September 19, 2014

CLF Week in Links: Meatless in Texas, Hogs, Chickens, More

Robert Lawrence, MD

Robert Lawrence, MD

Director Emeritus

Johns Hopkins Center for a Livable Future

school lunch

Texas schools go meatless on Mondays

Meatless fiasco. Twelve days ago, on September 7, the Austin American-Statesman published an alarmist op-ed by the Texas Commissioner of Agriculture, Todd Staples. In the op-ed, Mr. Staples bemoaned that some Texas school districts had adopted Meatless Mondays for some of their campuses. The Commissioner wrote that the districts were “irresponsible,” and that he was “very concerned” about this “activist movement” that would force an “agenda-driven diet” and their lifestyles onto unwitting pupils. Controversy ensued, and now it seems that Mr. Staples has been hoisted by his own petard. Yesterday he announced his resignation; he’ll become president of the Texas Oil and Gas Association.

Hogs, germs, and the workers in the middle. A new paper authored by 13 researchers, two of whom are CLF’s Keeve Nachman and Dave Love, shows some sobering news about the germs carried off hog farms and into the general community by the people who work there. It’s been long assumed that when hog farmworkers are exposed to pathogens on the farm, some of which are resistant to antibiotics, those germs live within the workers for about a day. This new paper shows that the germs can live in the noses of the workers for up to four days, which means that the workers can bring the pathogens to their communities over a longer period of time. Mother Jones covered the story, as did the New York Times and Scientific American. As Dave Love has said, “Unfortunately, these workers are the victims of a broken food system … [I]t’s critical that we do not demonize hog workers and instead address the core issues driving pathogen exposure on industrial hog farms and food animal production sites.”

Feed tickets tell the truth. A disturbing story by Reuters has uncovered an uncomfortable truth about the poultry industry by examining hard-to-come-by feed tickets. Feed tickets detail the antimicrobials contained in chicken feed, and they are our best source of data about which drugs the industry is feeding our chickens. I was not surprised to read that the information on the feed tickets does not match what the chicken companies have been telling consumers. Keeve Nachman has written a blogpost about this, and I second his query: Why does it take investigative reporters collecting 320 documents over the course of two years to give us data that the government (FDA, USDA) could have for the taking? I have to believe that if the government wanted the data, they could get them.

The cost of climate change mitigation. This story in the New York Times addresses a new report that declares that the cost of tackling climate change may be roughly equal to the cost of doing business as usual. The report by the Global Commission on the Economy and Climate says that “an ambitious series of measures to limit emissions would cost $4 trillion or so over the next 15 years, an increase of roughly 5 percent over the amount that would likely be spent anyway on new power plants, transit systems and other infrastructure.” Now if only facts, including these economic facts, could triumph over ideology and vested interests of the fossil fuel industry.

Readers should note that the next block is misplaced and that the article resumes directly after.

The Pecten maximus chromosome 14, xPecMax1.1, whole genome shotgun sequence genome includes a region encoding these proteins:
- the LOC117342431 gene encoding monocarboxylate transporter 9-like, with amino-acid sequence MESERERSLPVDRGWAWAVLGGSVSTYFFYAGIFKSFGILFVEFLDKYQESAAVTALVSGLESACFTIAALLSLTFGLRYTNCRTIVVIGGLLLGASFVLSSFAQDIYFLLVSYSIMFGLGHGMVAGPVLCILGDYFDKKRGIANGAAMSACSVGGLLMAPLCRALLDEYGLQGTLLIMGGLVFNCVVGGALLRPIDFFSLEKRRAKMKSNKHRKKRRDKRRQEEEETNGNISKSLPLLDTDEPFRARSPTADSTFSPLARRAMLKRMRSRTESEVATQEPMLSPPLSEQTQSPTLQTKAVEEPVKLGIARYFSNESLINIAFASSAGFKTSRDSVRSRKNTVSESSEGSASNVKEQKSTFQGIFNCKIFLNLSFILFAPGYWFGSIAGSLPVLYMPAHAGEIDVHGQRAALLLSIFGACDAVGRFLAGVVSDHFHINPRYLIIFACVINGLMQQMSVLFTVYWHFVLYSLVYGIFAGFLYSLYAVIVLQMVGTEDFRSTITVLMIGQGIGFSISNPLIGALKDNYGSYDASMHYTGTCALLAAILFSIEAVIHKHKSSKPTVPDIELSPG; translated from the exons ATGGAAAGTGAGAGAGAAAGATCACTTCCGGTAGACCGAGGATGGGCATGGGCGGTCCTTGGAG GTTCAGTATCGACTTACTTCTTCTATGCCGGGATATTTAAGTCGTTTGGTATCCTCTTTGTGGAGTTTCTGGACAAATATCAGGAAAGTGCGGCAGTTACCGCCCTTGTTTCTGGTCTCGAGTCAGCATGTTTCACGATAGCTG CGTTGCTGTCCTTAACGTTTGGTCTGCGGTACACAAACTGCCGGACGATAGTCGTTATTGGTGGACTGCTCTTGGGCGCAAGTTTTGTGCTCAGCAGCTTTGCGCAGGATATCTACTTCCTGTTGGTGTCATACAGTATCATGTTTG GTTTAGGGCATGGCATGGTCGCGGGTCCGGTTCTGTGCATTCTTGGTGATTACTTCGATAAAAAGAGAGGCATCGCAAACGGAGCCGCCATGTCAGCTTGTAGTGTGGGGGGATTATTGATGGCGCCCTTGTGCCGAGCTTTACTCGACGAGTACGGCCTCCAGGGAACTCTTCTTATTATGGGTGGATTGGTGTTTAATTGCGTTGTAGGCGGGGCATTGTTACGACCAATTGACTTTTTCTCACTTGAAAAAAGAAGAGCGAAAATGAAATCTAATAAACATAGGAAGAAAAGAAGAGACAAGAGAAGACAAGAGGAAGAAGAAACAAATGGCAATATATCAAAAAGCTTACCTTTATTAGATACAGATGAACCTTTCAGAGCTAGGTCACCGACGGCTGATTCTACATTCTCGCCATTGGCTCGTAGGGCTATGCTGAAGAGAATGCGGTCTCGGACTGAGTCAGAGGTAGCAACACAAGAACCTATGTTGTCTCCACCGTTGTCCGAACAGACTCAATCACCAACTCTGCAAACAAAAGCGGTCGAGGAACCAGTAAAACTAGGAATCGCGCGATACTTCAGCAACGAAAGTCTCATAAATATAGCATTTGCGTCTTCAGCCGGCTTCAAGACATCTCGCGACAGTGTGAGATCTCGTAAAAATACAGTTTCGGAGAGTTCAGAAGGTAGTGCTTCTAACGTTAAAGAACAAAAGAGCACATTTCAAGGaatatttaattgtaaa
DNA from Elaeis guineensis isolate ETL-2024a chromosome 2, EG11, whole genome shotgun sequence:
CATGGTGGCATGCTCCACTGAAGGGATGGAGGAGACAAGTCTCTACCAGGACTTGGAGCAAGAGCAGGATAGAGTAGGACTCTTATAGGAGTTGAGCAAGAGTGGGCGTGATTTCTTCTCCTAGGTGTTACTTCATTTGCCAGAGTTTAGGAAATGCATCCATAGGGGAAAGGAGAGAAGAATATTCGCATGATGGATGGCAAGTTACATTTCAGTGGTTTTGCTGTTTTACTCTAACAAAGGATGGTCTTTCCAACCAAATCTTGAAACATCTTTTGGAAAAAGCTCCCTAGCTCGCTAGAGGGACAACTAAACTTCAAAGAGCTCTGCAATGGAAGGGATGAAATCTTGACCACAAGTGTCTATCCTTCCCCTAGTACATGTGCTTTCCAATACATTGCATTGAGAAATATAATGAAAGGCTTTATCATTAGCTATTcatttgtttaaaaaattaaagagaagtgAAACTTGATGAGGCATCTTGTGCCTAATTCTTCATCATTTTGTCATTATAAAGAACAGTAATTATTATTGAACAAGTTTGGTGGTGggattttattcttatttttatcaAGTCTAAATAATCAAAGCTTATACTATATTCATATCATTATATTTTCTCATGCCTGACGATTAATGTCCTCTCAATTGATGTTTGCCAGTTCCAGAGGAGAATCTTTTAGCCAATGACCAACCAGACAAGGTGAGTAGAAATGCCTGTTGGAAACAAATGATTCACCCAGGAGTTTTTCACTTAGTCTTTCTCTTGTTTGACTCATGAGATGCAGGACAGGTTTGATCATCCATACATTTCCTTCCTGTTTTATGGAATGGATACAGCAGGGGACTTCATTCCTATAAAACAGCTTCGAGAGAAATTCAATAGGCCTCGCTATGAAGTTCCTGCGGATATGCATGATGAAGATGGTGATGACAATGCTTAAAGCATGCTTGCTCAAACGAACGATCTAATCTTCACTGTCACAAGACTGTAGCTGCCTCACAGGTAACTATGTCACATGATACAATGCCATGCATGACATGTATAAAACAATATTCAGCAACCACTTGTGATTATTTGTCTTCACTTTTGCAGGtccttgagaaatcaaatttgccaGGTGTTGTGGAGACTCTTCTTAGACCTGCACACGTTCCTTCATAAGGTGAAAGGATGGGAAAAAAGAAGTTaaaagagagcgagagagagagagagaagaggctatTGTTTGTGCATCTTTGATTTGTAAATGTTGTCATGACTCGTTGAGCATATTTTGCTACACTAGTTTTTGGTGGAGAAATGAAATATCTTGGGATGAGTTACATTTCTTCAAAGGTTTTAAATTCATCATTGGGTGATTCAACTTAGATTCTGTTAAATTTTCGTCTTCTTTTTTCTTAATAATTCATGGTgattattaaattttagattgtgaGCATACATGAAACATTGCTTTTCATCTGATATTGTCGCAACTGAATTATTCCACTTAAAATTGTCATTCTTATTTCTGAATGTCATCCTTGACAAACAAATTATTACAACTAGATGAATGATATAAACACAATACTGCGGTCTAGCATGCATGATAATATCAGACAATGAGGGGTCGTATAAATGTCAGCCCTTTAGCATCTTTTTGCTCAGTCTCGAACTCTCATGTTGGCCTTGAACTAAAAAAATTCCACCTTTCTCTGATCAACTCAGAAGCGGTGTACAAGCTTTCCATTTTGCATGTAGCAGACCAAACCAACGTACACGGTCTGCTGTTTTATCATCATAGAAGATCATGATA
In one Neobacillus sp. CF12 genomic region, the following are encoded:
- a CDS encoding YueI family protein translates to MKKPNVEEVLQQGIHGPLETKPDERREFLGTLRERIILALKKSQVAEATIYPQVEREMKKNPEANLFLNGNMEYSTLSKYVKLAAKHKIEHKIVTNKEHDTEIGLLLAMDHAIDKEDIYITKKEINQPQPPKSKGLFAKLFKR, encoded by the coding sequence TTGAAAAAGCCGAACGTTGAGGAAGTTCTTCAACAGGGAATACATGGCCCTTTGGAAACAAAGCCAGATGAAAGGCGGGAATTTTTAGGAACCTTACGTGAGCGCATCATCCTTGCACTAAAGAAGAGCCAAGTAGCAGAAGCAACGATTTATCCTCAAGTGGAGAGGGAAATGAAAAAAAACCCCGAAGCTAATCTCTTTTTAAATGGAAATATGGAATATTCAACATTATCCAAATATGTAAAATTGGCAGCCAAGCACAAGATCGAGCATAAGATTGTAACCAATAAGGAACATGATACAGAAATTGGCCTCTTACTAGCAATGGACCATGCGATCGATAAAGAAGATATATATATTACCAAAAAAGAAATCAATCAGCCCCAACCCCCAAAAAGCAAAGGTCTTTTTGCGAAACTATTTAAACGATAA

Marching for climate. On Sunday, thousands of people will gather in New York City for the People’s Climate March, billed as the largest climate action march in history. This Huffington Post story makes some interesting points about how the March—and next week’s UN Climate Summit—might and might not change the game. Let’s hope, as the author suggests, that there is some power in protest. Several members of the CLF plan to march.

Drop that diet drink. This New York Times story discusses the findings of a provocative paper in Nature about the role of artificial sweeteners in obesity, diabetes, and metabolic syndrome. The researchers used mice to test a hypothesis that artificial sweeteners such as saccharin, sucralose or aspartame altered the microbiome to increase rapid absorption and metabolism of glucose, which can lead to type 2 diabetes. Their hypothesis was borne out, and they theorize that the sweeteners have this effect by altering microbes in the gut to create a new, and less healthy, microbiome. The researchers went on to confirm their findings in a very small number of human volunteers with similar results. If replicated and confirmed in larger human studies, this finding will have major impact on the diet beverage industry and on public health.

Rudd relocates. Our friends and colleagues at the Rudd Center for Food Policy and Obesity, which is dedicated to informing policy decisions surrounding obesity prevention, have moved from Yale University to the University of Connecticut. We wish them continued success in their new home.

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